Information concerning food waste in Europe


Food waste is an increasing concern in Europe. Around 88 million tonnes of food are wasted annually in the EU and the sector contributing the most to food waste are households (53%)  (FUSIONS, 2016). The EU and its Member States are committed to meeting the UN Sustainable Development Goals 2030 target of halving per capita food waste at the retail and consumer levels, and reducing food losses along production and supply chains (including postharvest losses) by 2030 (target 12.3).

In September 2015, the United Nations General Assembly adopted a set of 17 Sustainable Development Goals (SDGs) as part of the 2030 Agenda for Sustainable Development. SDG 12 seeks to “ensure sustainable consumption and production patterns.” In order to meet this target, the European Commission has set up a platform that will develop a common EU methodology to measure food waste and define relevant indicators. The Platform has been established as part of the Commission’s Circular Economy Action Plan in order to support the achievement of the global Sustainable Development Goal (12.3) target on food waste which calls on all nations to halve food waste and reduce food loss by 2030. The Platform aims to support all actors in: defining measures needed to prevent food waste; sharing best practice; and evaluating progress made over time.

The costs associated with food waste for EU-28 in 2012 are estimated at around 143 billion euros. Two-thirds of the costs are associated with food waste from households (around 98 billion euros). This is due to households a) having more edible food waste than any other sector and b) the costs associated with a tonne of food accumulating along the supply chain (e.g. processing, packaging, retailing costs) (FUSIONS, 2016). Wasting food is not only an ethical and economic issue but it also depletes the environment of limited natural resources. Where we see the most dangerous threats and challenges to our planet is where we also see the biggest opportunities for restoration the opportunity to restore our global food  system  to ensure comprehensive measures are taken. Solving food waste requires holistic answers to reshape our broken food system. And by doing so, it aims at achieving the SDG’s ambitions.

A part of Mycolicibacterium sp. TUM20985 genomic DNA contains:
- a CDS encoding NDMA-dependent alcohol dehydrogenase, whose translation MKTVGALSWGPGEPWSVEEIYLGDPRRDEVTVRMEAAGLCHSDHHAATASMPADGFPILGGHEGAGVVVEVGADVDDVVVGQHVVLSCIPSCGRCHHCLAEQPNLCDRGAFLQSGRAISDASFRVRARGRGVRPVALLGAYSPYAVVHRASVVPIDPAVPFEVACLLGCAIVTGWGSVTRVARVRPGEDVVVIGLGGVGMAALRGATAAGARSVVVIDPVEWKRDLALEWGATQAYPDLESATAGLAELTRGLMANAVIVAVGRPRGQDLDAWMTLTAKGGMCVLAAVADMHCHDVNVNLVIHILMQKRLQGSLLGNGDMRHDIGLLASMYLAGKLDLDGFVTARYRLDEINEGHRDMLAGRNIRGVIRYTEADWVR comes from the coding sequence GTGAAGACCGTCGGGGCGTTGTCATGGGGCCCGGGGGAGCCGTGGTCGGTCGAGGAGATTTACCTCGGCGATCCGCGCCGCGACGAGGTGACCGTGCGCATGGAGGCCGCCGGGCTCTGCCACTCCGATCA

The Less Waste II project offers a chance to citizens of Municipality Amyntaion, Prespes and Florina, to contribute in biowaste management by collect all biowaste in special bins that have been placed where necessary or to compost some of the food waste in household compost bin, if possible. Thus, food waste will be useful as soil conditioner and also with this practice  circular economy is being promoted. Instruction for the use of the household bin will be included in the next post.


Fusion (2016).

The severity of food waste in Europe



The views expressed in this publication do not necessarily reflect the views of the European Union, the participating countries and the Managing Authority.